Can Law Enforcement Speak To A Juvenile Without Parental Approval?
A cop shows up at your child’s school or your home while you’re away, desiring to talk to your child about a criminal investigation. Can he interview your child in your absence? Can they come inside your home and talk to your child? If so, can a judge suppress your child’s statements? This article delves into these questions and more.
Most people believe the law constrains cops from interviewing juveniles without prior parental consent. This belief is a misconception. Texas police can interview minors without parental presence and prior permission.
However, just like an adult, juveniles can (and should) request a lawyer or parent and then be silent.
Also, just as with adults, the law does not require cops to Mirandize a juvenile during a noncustodial voluntary conversation. This occurrence can sometimes be the grounds for a serious legal battle. That’s because the child probably doesn’t know he may be silent, leave or request an attorney. Nevertheless, prosecutors can use anything the child says in a court proceeding unless the judge suppresses the evidence.
What if my child is arrested?
If a cop places a juvenile in custody, the cop must notify the child’s parent in a reasonable time. Further, the cop must inform the parent why he put the child in custody. Failure to do so could cause a judge to suppress any statements.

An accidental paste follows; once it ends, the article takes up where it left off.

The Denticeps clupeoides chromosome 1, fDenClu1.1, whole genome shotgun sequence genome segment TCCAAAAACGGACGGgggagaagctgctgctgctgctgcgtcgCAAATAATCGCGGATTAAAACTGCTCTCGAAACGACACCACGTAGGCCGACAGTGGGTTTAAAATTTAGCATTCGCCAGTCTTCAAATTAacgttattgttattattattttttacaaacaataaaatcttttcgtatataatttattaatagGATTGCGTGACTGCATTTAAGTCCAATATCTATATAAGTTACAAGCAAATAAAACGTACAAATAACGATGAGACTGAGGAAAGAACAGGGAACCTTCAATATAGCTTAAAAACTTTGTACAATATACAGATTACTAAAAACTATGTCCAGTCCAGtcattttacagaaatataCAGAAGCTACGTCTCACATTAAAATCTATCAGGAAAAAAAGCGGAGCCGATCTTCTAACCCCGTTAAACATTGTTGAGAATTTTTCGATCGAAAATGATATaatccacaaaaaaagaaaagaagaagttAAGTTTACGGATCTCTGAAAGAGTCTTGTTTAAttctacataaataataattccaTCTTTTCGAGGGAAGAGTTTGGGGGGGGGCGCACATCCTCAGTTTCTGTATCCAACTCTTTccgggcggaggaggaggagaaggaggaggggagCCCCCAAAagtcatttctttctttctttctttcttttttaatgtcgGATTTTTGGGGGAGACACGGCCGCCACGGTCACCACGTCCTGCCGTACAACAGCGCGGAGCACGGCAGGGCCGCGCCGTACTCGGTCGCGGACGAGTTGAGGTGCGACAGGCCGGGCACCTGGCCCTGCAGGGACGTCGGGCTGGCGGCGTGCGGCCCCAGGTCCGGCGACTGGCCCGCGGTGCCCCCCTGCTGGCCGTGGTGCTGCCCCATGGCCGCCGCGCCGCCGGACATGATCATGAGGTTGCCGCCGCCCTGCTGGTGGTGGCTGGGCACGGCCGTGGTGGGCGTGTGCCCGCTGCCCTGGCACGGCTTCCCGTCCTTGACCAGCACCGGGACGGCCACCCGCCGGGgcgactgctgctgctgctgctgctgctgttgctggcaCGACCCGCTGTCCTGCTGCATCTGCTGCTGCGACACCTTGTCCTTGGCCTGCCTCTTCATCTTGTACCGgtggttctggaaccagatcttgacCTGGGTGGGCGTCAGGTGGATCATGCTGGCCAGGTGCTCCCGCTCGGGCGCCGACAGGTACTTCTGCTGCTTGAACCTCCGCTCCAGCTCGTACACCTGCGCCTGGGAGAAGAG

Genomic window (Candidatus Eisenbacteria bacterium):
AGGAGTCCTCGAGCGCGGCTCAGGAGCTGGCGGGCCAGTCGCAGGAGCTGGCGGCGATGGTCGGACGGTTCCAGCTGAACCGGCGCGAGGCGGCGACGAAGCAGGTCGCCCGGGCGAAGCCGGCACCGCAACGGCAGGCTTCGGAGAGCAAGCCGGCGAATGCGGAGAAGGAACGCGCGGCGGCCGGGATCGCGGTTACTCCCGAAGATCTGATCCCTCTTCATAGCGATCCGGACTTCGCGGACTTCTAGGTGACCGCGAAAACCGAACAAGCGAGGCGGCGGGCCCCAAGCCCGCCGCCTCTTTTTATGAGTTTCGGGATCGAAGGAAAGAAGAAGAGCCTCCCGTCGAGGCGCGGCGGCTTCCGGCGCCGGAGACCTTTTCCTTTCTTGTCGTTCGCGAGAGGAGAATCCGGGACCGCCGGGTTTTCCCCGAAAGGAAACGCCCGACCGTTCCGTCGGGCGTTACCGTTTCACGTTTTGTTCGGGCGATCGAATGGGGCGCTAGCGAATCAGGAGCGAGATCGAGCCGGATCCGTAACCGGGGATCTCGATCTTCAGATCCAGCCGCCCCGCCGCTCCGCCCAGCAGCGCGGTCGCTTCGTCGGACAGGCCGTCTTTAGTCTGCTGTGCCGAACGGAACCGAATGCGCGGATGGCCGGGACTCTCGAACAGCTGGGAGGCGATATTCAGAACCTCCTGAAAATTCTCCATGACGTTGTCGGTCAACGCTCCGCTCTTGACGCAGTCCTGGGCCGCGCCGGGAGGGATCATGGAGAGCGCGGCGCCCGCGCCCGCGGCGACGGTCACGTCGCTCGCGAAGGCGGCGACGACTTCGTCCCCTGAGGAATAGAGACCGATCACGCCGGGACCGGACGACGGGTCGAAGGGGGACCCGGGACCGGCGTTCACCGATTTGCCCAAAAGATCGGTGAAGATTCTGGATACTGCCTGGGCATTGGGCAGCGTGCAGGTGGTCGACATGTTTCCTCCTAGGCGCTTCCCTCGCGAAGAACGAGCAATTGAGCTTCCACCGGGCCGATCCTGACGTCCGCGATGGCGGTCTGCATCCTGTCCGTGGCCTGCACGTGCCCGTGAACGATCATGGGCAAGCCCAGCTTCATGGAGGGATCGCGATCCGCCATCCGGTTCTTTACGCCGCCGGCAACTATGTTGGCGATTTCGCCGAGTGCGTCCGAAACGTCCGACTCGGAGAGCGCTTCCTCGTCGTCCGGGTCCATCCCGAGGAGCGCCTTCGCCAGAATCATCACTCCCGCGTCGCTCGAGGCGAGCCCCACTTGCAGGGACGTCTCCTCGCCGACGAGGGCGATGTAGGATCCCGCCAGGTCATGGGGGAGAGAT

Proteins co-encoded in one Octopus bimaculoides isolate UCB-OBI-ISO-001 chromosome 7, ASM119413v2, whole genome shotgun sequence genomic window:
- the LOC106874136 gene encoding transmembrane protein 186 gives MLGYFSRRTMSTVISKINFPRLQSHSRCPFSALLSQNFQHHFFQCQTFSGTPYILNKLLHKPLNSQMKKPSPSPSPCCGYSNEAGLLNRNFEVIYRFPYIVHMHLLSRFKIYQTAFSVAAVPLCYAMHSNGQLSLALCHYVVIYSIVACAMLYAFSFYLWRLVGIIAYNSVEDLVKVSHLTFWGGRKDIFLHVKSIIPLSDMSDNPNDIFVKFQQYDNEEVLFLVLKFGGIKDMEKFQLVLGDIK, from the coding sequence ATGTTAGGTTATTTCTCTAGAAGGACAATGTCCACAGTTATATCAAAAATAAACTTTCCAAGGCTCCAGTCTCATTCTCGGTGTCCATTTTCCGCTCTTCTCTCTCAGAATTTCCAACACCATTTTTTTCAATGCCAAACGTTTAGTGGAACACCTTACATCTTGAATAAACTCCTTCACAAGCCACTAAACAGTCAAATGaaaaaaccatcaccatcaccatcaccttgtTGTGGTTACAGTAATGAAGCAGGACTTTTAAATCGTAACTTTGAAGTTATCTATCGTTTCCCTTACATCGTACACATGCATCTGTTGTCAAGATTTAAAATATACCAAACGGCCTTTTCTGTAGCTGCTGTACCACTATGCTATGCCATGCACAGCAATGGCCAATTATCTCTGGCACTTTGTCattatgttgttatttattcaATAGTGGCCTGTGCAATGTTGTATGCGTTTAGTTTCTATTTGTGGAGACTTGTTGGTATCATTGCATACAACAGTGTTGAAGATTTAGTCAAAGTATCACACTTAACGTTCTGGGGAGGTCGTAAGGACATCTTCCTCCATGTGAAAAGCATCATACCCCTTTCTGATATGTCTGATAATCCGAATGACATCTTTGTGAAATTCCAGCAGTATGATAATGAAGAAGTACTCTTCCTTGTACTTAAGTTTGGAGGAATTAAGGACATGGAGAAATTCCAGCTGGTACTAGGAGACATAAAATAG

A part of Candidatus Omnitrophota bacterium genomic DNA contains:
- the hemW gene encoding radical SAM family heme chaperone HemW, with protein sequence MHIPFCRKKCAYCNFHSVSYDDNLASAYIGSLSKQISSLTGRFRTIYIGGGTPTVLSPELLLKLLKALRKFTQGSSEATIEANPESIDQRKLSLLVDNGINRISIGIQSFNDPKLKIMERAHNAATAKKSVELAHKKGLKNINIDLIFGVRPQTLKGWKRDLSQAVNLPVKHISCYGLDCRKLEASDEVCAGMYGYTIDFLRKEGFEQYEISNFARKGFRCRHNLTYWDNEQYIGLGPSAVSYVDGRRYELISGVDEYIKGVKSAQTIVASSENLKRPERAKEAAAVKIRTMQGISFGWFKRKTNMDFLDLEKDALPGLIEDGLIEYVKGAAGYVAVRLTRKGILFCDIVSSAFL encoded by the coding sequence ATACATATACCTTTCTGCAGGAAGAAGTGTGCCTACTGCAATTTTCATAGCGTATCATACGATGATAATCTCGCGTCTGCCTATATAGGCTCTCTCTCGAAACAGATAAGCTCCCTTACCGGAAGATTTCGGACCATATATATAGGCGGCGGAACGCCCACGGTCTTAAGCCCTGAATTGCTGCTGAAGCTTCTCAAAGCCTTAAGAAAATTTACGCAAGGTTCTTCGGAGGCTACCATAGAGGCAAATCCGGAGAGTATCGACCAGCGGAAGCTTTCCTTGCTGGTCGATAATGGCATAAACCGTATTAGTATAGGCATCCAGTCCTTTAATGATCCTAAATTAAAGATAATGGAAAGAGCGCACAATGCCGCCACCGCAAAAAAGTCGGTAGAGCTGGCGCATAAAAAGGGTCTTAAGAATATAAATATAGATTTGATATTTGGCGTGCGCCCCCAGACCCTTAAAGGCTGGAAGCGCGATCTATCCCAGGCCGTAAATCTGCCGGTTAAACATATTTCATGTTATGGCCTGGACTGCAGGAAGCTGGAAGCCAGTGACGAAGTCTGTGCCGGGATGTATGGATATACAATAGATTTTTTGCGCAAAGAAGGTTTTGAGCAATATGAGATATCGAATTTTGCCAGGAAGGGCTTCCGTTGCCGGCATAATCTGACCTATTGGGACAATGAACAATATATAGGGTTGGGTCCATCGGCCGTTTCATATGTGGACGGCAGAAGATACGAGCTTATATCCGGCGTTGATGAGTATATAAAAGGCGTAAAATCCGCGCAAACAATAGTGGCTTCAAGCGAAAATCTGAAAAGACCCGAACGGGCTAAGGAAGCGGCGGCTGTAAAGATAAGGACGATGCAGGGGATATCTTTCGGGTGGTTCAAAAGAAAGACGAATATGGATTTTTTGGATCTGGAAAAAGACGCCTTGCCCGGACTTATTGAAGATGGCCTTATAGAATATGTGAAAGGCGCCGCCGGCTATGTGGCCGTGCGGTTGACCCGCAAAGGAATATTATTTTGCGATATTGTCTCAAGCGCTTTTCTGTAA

For instance, in one juvenile case, a cop arrested a 15-year-old juvenile for the murder of an older person. The cop took the child in front of a judge and Mirandized him. The juvenile’s attorney moved the court to suppress the evidence. The trial court suppressed the evidence. The state appealed. However, the appeals court affirmed the suppression because the cop failed to notify the juvenile’s mother in a reasonable time.
What’s more, once a cop notifies a parent he has taken a juvenile into custody, and for what reason, the cop must Mirandized the juvenile and take him in front of a judge within 24 hours. If the judge is satisfied, the child understood the Miranda warnings; the judge can allow the police to continue interrogating the child.
Once a cop takes a child into a juvenile processing office, the parent may be present. In fact, the cop must inform the child of his right to have his parent(s) accompany him. If the cops fail to meet this requirement, a court may suppress any statements the child gave that violate this law. Further, a parent may speak with their child in private, even if the child is in custody at the processing office.
Contact us immediately
Juvenile law is a specialized area of law. You need a knowledgeable and experienced juvenile attorney to represent your child. Don’t hesitate to contact us if a cop interviews or desires to interview your child or has your child in custody.
Contact Corbett & Corbett LLP today.